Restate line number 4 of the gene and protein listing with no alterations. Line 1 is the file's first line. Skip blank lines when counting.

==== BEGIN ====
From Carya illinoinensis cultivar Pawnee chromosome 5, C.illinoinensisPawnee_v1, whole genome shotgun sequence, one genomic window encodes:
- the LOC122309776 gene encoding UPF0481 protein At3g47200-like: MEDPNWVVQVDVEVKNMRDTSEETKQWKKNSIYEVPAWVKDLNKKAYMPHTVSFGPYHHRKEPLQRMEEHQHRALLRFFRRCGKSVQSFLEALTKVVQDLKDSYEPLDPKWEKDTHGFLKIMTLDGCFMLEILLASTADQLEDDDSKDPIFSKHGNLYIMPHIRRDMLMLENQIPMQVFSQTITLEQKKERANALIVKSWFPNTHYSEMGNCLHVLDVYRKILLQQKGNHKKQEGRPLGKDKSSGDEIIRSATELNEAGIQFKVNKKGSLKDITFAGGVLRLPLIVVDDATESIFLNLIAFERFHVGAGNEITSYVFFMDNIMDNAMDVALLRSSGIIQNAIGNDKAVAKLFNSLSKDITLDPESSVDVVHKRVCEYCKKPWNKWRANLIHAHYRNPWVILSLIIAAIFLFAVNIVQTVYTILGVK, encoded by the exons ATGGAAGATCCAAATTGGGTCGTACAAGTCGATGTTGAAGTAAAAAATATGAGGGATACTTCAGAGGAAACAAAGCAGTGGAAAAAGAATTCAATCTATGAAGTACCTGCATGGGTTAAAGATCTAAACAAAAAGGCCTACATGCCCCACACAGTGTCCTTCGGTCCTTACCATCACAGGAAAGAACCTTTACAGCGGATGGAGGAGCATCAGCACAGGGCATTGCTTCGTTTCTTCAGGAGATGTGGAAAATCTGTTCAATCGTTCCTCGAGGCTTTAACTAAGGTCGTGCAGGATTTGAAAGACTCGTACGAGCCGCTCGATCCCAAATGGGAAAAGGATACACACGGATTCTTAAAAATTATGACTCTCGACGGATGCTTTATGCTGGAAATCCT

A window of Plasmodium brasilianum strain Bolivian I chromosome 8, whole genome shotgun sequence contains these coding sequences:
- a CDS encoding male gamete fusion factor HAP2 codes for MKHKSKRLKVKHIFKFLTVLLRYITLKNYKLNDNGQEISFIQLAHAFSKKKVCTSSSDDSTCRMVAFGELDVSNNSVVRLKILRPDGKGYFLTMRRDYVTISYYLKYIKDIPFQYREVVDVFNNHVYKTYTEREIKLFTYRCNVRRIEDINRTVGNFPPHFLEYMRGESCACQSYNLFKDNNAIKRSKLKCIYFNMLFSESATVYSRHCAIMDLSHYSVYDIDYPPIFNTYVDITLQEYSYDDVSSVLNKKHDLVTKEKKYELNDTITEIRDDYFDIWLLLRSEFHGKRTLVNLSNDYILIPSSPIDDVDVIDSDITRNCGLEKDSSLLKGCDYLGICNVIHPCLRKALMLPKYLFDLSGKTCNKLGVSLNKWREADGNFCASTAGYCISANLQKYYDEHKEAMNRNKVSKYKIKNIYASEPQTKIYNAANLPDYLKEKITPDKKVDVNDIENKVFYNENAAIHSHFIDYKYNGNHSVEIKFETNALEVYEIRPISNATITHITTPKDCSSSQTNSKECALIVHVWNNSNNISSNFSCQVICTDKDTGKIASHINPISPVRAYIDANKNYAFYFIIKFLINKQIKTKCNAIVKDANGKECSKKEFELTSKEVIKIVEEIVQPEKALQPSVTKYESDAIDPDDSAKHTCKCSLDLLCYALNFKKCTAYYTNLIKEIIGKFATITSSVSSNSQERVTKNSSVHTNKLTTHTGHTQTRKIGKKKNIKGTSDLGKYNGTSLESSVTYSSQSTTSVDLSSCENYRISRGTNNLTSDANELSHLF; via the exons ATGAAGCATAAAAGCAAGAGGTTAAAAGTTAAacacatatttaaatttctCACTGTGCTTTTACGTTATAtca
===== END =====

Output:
- a CDS encoding male gamete fusion factor HAP2 codes for MKHKSKRLKVKHIFKFLTVLLRYITLKNYKLNDNGQEISFIQLAHAFSKKKVCTSSSDDSTCRMVAFGELDVSNNSVVRLKILRPDGKGYFLTMRRDYVTISYYLKYIKDIPFQYREVVDVFNNHVYKTYTEREIKLFTYRCNVRRIEDINRTVGNFPPHFLEYMRGESCACQSYNLFKDNNAIKRSKLKCIYFNMLFSESATVYSRHCAIMDLSHYSVYDIDYPPIFNTYVDITLQEYSYDDVSSVLNKKHDLVTKEKKYELNDTITEIRDDYFDIWLLLRSEFHGKRTLVNLSNDYILIPSSPIDDVDVIDSDITRNCGLEKDSSLLKGCDYLGICNVIHPCLRKALMLPKYLFDLSGKTCNKLGVSLNKWREADGNFCASTAGYCISANLQKYYDEHKEAMNRNKVSKYKIKNIYASEPQTKIYNAANLPDYLKEKITPDKKVDVNDIENKVFYNENAAIHSHFIDYKYNGNHSVEIKFETNALEVYEIRPISNATITHITTPKDCSSSQTNSKECALIVHVWNNSNNISSNFSCQVICTDKDTGKIASHINPISPVRAYIDANKNYAFYFIIKFLINKQIKTKCNAIVKDANGKECSKKEFELTSKEVIKIVEEIVQPEKALQPSVTKYESDAIDPDDSAKHTCKCSLDLLCYALNFKKCTAYYTNLIKEIIGKFATITSSVSSNSQERVTKNSSVHTNKLTTHTGHTQTRKIGKKKNIKGTSDLGKYNGTSLESSVTYSSQSTTSVDLSSCENYRISRGTNNLTSDANELSHLF; via the exons ATGAAGCATAAAAGCAAGAGGTTAAAAGTTAAacacatatttaaatttctCACTGTGCTTTTACGTTATAtca